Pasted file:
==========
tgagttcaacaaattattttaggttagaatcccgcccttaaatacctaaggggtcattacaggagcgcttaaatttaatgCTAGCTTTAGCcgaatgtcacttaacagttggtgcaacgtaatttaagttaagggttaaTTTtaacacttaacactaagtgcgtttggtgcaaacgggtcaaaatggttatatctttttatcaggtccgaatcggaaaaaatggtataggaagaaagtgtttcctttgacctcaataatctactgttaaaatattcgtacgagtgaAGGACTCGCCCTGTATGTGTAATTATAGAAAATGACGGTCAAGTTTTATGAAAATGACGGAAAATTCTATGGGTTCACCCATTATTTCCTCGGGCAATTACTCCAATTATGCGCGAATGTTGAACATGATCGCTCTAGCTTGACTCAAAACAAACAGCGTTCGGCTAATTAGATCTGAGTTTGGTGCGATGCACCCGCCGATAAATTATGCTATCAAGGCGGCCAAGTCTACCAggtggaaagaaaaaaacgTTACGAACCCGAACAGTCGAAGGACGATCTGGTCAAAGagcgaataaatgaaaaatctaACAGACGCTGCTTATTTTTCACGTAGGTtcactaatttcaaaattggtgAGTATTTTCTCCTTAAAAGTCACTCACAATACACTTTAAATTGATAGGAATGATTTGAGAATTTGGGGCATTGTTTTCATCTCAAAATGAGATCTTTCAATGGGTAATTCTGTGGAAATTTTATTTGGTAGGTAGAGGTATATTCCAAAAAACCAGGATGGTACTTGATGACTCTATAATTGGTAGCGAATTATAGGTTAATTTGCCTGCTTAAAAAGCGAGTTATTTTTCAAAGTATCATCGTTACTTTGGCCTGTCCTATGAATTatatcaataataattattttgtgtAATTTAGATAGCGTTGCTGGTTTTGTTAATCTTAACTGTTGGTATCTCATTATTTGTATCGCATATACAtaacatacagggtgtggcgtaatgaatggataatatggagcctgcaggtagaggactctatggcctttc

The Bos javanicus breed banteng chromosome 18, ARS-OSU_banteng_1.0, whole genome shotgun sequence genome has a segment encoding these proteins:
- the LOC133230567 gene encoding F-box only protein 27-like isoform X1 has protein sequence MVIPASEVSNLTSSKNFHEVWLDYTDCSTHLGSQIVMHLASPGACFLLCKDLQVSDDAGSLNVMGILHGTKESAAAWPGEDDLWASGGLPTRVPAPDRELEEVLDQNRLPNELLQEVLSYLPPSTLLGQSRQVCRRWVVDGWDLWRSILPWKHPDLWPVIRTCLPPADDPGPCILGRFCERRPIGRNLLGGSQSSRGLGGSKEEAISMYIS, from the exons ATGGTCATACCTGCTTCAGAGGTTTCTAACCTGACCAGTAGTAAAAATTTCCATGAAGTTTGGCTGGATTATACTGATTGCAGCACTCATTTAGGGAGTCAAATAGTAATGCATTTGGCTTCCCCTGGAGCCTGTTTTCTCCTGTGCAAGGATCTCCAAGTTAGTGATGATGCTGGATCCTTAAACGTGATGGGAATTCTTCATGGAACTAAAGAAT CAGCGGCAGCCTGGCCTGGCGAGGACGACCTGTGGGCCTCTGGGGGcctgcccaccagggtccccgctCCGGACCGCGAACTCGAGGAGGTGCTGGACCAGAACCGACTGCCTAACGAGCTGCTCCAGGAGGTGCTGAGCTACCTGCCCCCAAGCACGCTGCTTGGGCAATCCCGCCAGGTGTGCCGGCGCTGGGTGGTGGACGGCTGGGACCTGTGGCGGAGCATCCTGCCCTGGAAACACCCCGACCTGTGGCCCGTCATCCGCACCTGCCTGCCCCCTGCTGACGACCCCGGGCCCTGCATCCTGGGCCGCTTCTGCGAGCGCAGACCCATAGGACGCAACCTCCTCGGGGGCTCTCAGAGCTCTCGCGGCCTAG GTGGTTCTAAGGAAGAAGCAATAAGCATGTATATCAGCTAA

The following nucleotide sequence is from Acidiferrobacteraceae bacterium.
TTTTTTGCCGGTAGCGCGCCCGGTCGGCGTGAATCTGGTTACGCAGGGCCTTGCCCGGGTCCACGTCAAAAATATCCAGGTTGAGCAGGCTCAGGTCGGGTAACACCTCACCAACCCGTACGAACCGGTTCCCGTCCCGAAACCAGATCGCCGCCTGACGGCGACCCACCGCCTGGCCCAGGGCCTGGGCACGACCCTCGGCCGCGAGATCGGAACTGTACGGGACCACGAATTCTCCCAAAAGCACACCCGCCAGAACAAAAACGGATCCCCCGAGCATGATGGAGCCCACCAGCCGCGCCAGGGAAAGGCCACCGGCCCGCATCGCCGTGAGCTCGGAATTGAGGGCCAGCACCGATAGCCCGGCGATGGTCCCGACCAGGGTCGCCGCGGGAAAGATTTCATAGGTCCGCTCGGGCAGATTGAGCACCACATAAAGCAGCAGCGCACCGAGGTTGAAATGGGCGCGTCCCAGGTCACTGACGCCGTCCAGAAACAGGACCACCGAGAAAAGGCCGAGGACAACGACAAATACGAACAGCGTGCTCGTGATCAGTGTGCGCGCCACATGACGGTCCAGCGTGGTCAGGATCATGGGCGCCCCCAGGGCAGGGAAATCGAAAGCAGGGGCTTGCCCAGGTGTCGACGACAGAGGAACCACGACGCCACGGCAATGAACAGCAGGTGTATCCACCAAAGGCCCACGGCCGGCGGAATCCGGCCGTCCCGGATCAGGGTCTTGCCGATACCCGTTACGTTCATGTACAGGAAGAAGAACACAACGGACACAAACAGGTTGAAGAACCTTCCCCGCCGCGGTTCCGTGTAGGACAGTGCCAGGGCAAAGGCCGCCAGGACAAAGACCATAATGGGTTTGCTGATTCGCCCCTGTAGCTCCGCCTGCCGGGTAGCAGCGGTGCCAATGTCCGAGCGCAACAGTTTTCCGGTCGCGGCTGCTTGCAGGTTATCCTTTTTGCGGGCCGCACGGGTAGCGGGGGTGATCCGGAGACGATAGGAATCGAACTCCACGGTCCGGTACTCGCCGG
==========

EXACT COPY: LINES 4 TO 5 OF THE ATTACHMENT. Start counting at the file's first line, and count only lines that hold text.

The following nucleotide sequence is from Acidiferrobacteraceae bacterium.
TTTTTTGCCGGTAGCGCGCCCGGTCGGCGTGAATCTGGTTACGCAGGGCCTTGCCCGGGTCCACGTCAAAAATATCCAGGTTGAGCAGGCTCAGGTCGGGTAACACCTCACCAACCCGTACGAACCGGTTCCCGTCCCGAAACCAGATCGCCGCCTGACGGCGACCCACCGCCTGGCCCAGGGCCTGGGCACGACCCTCGGCCGCGAGATCGGAACTGTACGGGACCACGAATTCTCCCAAAAGCACACCCGCCAGAACAAAAACGGATCCCCCGAGCATGATGGAGCCCACCAGCCGCGCCAGGGAAAGGCCACCGGCCCGCATCGCCGTGAGCTCGGAATTGAGGGCCAGCACCGATAGCCCGGCGATGGTCCCGACCAGGGTCGCCGCGGGAAAGATTTCATAGGTCCGCTCGGGCAGATTGAGCACCACATAAAGCAGCAGCGCACCGAGGTTGAAATGGGCGCGTCCCAGGTCACTGACGCCGTCCAGAAACAGGACCACCGAGAAAAGGCCGAGGACAACGACAAATACGAACAGCGTGCTCGTGATCAGTGTGCGCGCCACATGACGGTCCAGCGTGGTCAGGATCATGGGCGCCCCCAGGGCAGGGAAATCGAAAGCAGGGGCTTGCCCAGGTGTCGACGACAGAGGAACCACGACGCCACGGCAATGAACAGCAGGTGTATCCACCAAAGGCCCACGGCCGGCGGAATCCGGCCGTCCCGGATCAGGGTCTTGCCGATACCCGTTACGTTCATGTACAGGAAGAAGAACACAACGGACACAAACAGGTTGAAGAACCTTCCCCGCCGCGGTTCCGTGTAGGACAGTGCCAGGGCAAAGGCCGCCAGGACAAAGACCATAATGGGTTTGCTGATTCGCCCCTGTAGCTCCGCCTGCCGGGTAGCAGCGGTGCCAATGTCCGAGCGCAACAGTTTTCCGGTCGCGGCTGCTTGCAGGTTATCCTTTTTGCGGGCCGCACGGGTAGCGGGGGTGATCCGGAGACGATAGGAATCGAACTCCACGGTCCGGTACTCGCCGG